Employment estimates for April to June 2020 show 32.92 million people aged 16 years and over are in employment, which is 220,000 fewer than the previous quarter.
UK Market Review
As we near the final quarter of 2020 and begin to realise the 'new normal’ of COVID-19, as well as approach the end of the Brexit transition period, Michael Riordan (Managing Director – UK), Stuart Taggart (Associate Director), Andy McLoughlin (Associate) and Dan Polgar (Associate) of the Linesight UK team, review the UK economic and construction industry performances to date, and what we can expect in the coming months.
Although the full extent of the impact of the global pandemic on the UK economy remains to be seen, it is already evident that its effects have been wide-reaching and abrupt. With GDP contracting by 2.2% in Q1 2020 and 20.4% in Q2, the UK has seen the steepest decline on record, and as announced on 12th August, has entered a recession for the first time since 2009. While the UK fared better than many of its European counterparts in Q1 (with France and Italy recording 5.3% declines), its decline in Q2 was deeper than all of its G7 counterparts, with France and Italy the closest comparable performers, with 13.8% and 12.4% declines respectively. However, it should be noted that there was an 8.7% expansion in June as Government lockdown measures eased.
Governments are preparing for a prolonged and drawn out recession due to the ongoing impact of the virus, meaning that economic hardship is likely to persist until at least late 2020. Whilst most economists agree that the next few months will bring economic pain, there is little consensus over the full extent and duration of the slump. While the Bank of England has gone against the grain with a prediction of a sharp rebound of 18% growth in Q3, most of the UK’s big lending banks are taking a less positive outlook.
Employment estimates for April to June 2020 show 32.92 million people aged 16 years and over are in employment, which is 220,000 fewer than the previous quarter. However, the true figure of those unemployed or going to be unemployed will not be realised until the Government’s job retention scheme comes to an end in October.
Looking forward economic recovery will be heavily influenced by any recurrence or additional waves of the virus, and the absence of post-Brexit trade deals within the EU and beyond present a sizeable obstacle to overcome.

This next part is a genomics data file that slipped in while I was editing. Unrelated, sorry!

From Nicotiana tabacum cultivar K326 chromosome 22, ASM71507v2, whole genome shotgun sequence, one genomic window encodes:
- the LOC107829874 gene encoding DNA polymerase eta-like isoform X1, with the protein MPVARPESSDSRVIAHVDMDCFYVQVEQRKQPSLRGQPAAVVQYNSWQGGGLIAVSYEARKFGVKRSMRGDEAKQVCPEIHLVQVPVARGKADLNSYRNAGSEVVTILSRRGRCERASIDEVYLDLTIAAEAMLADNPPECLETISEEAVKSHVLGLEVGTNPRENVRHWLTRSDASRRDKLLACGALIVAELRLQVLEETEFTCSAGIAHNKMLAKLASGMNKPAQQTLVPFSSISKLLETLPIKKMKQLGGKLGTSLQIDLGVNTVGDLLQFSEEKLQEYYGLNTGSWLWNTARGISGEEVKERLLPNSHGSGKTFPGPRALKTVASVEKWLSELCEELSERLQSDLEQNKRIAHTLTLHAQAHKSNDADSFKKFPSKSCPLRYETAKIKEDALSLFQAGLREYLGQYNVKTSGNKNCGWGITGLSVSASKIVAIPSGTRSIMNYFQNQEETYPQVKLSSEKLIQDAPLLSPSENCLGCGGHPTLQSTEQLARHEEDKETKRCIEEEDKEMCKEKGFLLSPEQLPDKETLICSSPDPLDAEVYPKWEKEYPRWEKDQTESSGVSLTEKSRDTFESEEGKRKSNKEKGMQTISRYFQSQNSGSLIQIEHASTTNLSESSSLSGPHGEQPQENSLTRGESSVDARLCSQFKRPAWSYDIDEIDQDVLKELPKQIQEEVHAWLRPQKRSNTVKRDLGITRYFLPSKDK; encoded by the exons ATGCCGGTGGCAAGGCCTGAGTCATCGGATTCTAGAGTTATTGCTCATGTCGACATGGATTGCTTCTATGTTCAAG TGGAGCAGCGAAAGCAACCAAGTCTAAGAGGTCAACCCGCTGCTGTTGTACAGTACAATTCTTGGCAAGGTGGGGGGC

Following a decline of 1% in Q4 2019, construction output fell again by 1.7% in Q1 2020. The most recent UK construction output data published by the ONS in July reveals an 8.2% increase in the month-on-month for ‘all work’ in May, compared to the record decline of 40.2% in April. Therefore, the overall construction output since February 2020, before the impact of COVID-19, has dropped 38.8%. According to the ONS, all sectors experienced an increase in output except public housing repair and maintenance, which fell 9.5% and public other ‘new work’, which fell 2.7%. The strongest growth sectors seemed to be private new housing, which boasted a 21.4% rise and infrastructure, which saw a 12.7% increase. Although these increases suggest a positive outlook it must be caveated by the previous three months experiencing large declines in construction output, resulting in a combined decline of 44.5% between January 2020 and April 2020.
The Government furlough support programme, which will end in October 2020, poses a significant vulnerability for the industry. This is likely to have a tangible impact on various sectors, and may result in job losses and reduced investment in key sectors, such as retail, hospitality and commercial offices.
Looking forward, the OBR (Office for Budget Responsibility) has projected that it will take construction a number of months to get back to pre-COVID levels. Assuming no second wave materialises, demand is expected to return relatively quickly compared to previous recessions, once restrictions begin to ease even further. An increase in planning approvals in recent months is a positive indicator in terms of the pipeline of future projects.
In the short term, the lack of projects starting on-site and postponed projects due to uncertainty will put pressure on the industry supply chain as a whole. However, construction will have a major role to play in the UK’s recovery. The Government has announced a number of measures to generate activity in the economy, with a marked shift towards green building and investment in infrastructure amongst these measures, including:
- £1 billion of grants to public sector bodies to improve energy efficiency
- £50 million towards a social housing decarbonisation fund, tasked with improving the energy efficiency of socially rented homes
- £5.6 billion package of infrastructure measures, previously announced by the Prime Minister on 30th June. This includes measures for hospitals, school buildings, transport, and housing.
The Building Cost Information Service (BCIS) Tender Price Index has projected that there will be a fall in tender prices during 2020. However, this is expected to only be in the short term, rising again in 2021 and thereafter. This short-term fall in tender prices could be explained by greater competition between contractors to ensure they have a pipeline of work. Conversely, if material and labour costs increase as a result of COVID, as is forecast, this will put further strain on main contractors and the supply chain and result in low or non-existent margins in order to win work, which is an unsustainable position and could result in contractors facing major financial issues.
The anticipation of a rise in material costs, namely cladding and M&E, is caused by constraints within the supply chain, due to workplaces and factories having to shut down and the resulting shortage of materials being imported from abroad. These concerns have led to stockpiling and advanced buying. Furthermore, once demand starts to increase again, the supply chain may become overwhelmed with demand and implement a price premium, compounding fears regarding future material costs.